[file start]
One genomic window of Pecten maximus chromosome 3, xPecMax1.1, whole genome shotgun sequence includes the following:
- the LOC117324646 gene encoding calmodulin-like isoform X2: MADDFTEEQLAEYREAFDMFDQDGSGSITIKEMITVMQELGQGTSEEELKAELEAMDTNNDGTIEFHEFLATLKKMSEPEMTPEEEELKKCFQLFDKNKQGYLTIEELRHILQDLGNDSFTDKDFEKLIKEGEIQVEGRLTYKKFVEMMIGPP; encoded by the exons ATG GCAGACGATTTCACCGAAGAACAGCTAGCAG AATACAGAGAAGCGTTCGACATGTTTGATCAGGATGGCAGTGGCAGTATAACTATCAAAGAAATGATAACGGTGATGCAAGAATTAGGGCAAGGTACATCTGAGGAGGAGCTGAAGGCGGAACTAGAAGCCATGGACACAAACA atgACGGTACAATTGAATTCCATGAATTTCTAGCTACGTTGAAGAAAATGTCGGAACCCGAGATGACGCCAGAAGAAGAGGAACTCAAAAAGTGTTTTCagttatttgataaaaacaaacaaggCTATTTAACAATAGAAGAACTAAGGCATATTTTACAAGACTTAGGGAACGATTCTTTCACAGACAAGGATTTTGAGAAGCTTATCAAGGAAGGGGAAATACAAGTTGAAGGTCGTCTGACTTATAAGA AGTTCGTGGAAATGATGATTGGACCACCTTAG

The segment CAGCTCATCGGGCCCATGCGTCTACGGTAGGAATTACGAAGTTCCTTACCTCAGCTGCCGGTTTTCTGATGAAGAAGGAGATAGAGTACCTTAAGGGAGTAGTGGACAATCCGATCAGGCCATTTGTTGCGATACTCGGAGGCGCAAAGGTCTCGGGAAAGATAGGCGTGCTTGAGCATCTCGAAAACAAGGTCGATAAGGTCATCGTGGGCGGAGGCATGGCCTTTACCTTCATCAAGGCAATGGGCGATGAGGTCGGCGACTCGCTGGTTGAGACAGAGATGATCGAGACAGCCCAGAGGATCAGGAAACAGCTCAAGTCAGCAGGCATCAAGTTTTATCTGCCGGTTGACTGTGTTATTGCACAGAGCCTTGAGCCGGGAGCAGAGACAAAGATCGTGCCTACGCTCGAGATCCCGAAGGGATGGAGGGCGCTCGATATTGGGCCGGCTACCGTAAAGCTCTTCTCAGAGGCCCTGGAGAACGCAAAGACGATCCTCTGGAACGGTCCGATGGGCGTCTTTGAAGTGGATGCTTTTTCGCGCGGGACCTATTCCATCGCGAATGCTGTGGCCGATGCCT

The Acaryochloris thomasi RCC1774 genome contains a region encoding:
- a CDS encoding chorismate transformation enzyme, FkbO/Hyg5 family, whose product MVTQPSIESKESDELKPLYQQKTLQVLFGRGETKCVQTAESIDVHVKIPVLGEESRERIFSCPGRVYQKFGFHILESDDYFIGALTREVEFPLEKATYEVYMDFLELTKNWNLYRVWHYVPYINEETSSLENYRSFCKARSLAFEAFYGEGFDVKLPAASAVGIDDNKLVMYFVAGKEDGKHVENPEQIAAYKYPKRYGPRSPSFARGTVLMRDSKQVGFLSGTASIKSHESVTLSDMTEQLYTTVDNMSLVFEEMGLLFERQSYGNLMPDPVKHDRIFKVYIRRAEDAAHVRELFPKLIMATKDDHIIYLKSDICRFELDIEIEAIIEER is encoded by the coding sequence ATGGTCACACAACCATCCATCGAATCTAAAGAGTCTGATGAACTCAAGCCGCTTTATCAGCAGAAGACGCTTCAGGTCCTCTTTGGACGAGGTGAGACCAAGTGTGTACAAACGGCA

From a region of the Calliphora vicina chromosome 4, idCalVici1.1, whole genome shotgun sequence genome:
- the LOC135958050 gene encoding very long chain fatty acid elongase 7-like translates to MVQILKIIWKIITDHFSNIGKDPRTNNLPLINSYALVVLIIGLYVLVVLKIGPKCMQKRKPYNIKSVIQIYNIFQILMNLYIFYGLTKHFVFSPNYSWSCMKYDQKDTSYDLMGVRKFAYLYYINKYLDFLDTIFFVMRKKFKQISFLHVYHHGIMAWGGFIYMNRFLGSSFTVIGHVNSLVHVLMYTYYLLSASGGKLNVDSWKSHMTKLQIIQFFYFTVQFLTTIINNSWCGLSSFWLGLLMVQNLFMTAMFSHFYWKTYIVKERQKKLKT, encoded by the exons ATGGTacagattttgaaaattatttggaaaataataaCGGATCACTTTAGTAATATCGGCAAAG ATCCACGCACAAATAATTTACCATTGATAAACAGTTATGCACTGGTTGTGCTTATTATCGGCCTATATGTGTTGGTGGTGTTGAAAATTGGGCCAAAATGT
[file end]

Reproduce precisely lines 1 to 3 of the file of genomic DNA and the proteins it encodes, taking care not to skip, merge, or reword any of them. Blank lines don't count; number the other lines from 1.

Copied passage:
One genomic window of Pecten maximus chromosome 3, xPecMax1.1, whole genome shotgun sequence includes the following:
- the LOC117324646 gene encoding calmodulin-like isoform X2: MADDFTEEQLAEYREAFDMFDQDGSGSITIKEMITVMQELGQGTSEEELKAELEAMDTNNDGTIEFHEFLATLKKMSEPEMTPEEEELKKCFQLFDKNKQGYLTIEELRHILQDLGNDSFTDKDFEKLIKEGEIQVEGRLTYKKFVEMMIGPP; encoded by the exons ATG GCAGACGATTTCACCGAAGAACAGCTAGCAG AATACAGAGAAGCGTTCGACATGTTTGATCAGGATGGCAGTGGCAGTATAACTATCAAAGAAATGATAACGGTGATGCAAGAATTAGGGCAAGGTACATCTGAGGAGGAGCTGAAGGCGGAACTAGAAGCCATGGACACAAACA atgACGGTACAATTGAATTCCATGAATTTCTAGCTACGTTGAAGAAAATGTCGGAACCCGAGATGACGCCAGAAGAAGAGGAACTCAAAAAGTGTTTTCagttatttgataaaaacaaacaaggCTATTTAACAATAGAAGAACTAAGGCATATTTTACAAGACTTAGGGAACGATTCTTTCACAGACAAGGATTTTGAGAAGCTTATCAAGGAAGGGGAAATACAAGTTGAAGGTCGTCTGACTTATAAGA AGTTCGTGGAAATGATGATTGGACCACCTTAG

The segment CAGCTCATCGGGCCCATGCGTCTACGGTAGGAATTACGAAGTTCCTTACCTCAGCTGCCGGTTTTCTGATGAAGAAGGAGATAGAGTACCTTAAGGGAGTAGTGGACAATCCGATCAGGCCATTTGTTGCGATACTCGGAGGCGCAAAGGTCTCGGGAAAGATAGGCGTGCTTGAGCATCTCGAAAACAAGGTCGATAAGGTCATCGTGGGCGGAGGCATGGCCTTTACCTTCATCAAGGCAATGGGCGATGAGGTCGGCGACTCGCTGGTTGAGACAGAGATGATCGAGACAGCCCAGAGGATCAGGAAACAGCTCAAGTCAGCAGGCATCAAGTTTTATCTGCCGGTTGACTGTGTTATTGCACAGAGCCTTGAGCCGGGAGCAGAGACAAAGATCGTGCCTACGCTCGAGATCCCGAAGGGATGGAGGGCGCTCGATATTGGGCCGGCTACCGTAAAGCTCTTCTCAGAGGCCCTGGAGAACGCAAAGACGATCCTCTGGAACGGTCCGATGGGCGTCTTTGAAGTGGATGCTTTTTCGCGCGGGACCTATTCCATCGCGAATGCTGTGGCCGATGCCT